RT utilized volumetric-modulated arc therapy and was delivered 5 d/wk over 5-7 weeks at 1.7– 2 Gy/fraction in the majority of cases. Patients in the PBM group received 2–5 sessions per week starting the first wk of RT, with PBM session frequency at the treating physician's discretion. PBM continued until 2 wk after completion of treatment or longer when toxicity persisted. Both patient groups received standard oral hygiene education per institutional standards, which included dietary and dental consultation pre-treatment, education on oral hygiene, and instruction on performing salt and soda rinses at least three times per day.
      PBM therapy was delivered utilizing the Pointer Pulse, emitting light in the red visible spectrum (650 nm). Light measurement was completed using the Power meter (Thoralabs, USA). Clinically relevant treatment points were determined prior to starting RT at the discretion of the treating physician based on areas anticipated to receive the highest dose of RT. Each point was treated with a power of 5 mW and an irradiation time of 120 seconds per acupoint. Beam area was 3.14 mm2 (fluence 19.2J/cm2, power density 0.16 W/cm2, total dose = 0.6 J).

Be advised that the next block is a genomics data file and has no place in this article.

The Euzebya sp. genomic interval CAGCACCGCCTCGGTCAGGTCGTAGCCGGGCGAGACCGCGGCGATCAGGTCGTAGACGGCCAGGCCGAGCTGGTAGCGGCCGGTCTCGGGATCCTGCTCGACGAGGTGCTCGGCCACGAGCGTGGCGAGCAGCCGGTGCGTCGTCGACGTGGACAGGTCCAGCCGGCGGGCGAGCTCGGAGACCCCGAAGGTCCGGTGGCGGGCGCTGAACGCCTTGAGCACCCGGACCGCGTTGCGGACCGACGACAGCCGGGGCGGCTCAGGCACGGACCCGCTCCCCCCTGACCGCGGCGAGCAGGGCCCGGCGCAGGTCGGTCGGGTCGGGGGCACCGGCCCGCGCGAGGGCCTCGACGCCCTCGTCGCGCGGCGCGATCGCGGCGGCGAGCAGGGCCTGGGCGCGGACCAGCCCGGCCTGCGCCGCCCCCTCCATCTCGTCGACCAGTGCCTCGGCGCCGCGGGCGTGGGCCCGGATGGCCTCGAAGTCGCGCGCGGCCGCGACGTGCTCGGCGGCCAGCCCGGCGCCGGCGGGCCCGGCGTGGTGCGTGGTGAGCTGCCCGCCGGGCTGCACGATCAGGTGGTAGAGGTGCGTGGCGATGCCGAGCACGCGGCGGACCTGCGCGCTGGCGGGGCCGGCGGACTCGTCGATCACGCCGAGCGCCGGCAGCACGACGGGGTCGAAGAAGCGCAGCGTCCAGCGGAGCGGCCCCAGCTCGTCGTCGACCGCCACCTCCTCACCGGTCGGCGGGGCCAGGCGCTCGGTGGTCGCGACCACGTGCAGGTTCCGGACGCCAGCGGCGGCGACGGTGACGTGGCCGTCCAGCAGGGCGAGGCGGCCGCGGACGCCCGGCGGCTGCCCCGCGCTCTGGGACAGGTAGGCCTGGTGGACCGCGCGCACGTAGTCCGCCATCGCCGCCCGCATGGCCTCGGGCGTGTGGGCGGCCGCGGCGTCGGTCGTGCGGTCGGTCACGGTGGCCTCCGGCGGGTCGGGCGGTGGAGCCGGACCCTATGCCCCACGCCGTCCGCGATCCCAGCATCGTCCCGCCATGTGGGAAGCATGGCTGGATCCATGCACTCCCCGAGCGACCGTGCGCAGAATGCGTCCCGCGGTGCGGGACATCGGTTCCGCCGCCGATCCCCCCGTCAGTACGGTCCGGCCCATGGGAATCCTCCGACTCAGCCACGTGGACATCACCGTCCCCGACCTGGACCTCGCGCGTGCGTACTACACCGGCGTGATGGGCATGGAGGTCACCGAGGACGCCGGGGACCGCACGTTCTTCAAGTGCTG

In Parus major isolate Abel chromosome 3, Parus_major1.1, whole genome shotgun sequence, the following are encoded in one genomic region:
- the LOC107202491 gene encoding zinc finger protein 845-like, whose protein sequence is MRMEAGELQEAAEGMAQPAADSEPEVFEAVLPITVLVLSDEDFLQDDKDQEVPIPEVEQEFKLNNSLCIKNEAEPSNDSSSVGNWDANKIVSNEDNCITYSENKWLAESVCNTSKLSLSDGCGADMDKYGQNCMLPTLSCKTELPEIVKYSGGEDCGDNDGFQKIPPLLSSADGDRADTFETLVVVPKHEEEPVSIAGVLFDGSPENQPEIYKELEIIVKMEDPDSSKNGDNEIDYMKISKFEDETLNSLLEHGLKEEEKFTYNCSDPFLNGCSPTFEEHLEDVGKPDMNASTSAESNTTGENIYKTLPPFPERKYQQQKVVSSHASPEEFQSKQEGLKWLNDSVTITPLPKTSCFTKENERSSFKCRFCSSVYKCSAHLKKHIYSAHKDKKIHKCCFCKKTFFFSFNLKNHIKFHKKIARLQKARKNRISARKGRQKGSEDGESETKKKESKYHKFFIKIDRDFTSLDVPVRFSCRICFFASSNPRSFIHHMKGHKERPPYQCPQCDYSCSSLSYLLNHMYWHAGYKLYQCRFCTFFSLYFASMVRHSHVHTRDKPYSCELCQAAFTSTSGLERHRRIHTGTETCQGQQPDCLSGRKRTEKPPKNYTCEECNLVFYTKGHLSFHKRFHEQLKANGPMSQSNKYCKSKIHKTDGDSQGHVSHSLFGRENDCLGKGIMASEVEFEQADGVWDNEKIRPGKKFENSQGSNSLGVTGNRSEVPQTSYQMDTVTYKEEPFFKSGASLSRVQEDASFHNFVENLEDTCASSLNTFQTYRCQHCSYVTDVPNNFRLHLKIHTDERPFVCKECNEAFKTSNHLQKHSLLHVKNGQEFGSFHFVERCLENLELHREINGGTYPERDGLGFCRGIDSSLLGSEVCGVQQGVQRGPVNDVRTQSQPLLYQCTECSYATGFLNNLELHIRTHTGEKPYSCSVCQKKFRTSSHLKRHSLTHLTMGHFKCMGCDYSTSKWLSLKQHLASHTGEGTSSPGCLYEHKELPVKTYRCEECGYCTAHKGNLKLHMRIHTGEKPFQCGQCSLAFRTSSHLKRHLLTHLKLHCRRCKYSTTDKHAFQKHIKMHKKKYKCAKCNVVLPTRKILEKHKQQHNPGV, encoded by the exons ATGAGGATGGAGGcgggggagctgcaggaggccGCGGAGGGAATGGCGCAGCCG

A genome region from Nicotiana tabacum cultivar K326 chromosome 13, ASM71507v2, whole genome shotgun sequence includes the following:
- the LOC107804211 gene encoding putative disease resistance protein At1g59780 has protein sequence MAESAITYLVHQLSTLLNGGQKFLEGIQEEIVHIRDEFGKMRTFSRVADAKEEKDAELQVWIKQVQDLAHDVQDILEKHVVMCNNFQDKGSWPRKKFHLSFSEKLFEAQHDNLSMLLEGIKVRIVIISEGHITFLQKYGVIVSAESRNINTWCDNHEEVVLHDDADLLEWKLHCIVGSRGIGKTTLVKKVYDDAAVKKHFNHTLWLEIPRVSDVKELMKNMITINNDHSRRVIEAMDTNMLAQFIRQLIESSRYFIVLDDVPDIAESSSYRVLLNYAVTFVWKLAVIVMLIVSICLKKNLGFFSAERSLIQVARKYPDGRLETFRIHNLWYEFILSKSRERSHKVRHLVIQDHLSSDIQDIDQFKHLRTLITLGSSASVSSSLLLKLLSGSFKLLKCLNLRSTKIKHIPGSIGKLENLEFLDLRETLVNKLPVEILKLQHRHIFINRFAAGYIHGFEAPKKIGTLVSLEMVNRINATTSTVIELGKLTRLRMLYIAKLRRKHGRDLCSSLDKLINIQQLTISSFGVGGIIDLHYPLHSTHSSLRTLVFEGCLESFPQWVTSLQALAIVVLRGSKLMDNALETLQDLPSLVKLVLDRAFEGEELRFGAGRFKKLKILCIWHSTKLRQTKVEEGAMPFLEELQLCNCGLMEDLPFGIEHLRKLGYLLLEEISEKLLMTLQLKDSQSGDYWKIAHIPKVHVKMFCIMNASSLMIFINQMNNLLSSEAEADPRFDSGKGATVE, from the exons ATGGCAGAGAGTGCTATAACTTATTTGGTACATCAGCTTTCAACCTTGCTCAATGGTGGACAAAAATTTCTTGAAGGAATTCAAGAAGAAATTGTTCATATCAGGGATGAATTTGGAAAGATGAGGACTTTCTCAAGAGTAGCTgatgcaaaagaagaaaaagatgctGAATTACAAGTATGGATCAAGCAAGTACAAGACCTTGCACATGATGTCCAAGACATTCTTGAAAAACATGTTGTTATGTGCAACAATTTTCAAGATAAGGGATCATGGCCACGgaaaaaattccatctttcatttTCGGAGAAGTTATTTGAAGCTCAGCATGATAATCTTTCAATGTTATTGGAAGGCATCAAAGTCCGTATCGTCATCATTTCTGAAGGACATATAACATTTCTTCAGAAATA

Study endpoints

      Weight loss was calculated as each patient's pretreatment body weight in kilograms minus his or her weight 1 mo after completion of treatment, expressed as a percentage.
      FT utilization was first evaluated by looking at the number of patients in either group who required FT placement during cancer treatment. Second, we evaluated the number of patients who were FT dependent 100 d (FT100) after the final day of treatment. The time point of 100 d post treatment was chosen as the authors believe that at this time point, acute toxicities related to RT should have subsided by this time point.
      Physician-reported mucositis severity was graded based on Common Terminology Criteria for Adverse Events v5.0 for oral mucositis (G1, asymptomatic or mild symptoms, intervention not indicated; G2, moderate pain or ulcer not interfering with oral intake, modified diet indicated; G3, severe pain, interfering with oral intake; G4, life-threatening consequences, urgent intervention indicated; G5, death). The time to maximum mucositis was also calculated in number of days from the start of treatment to the day of maximum mucositis experienced by the patient as documented by the treating physician.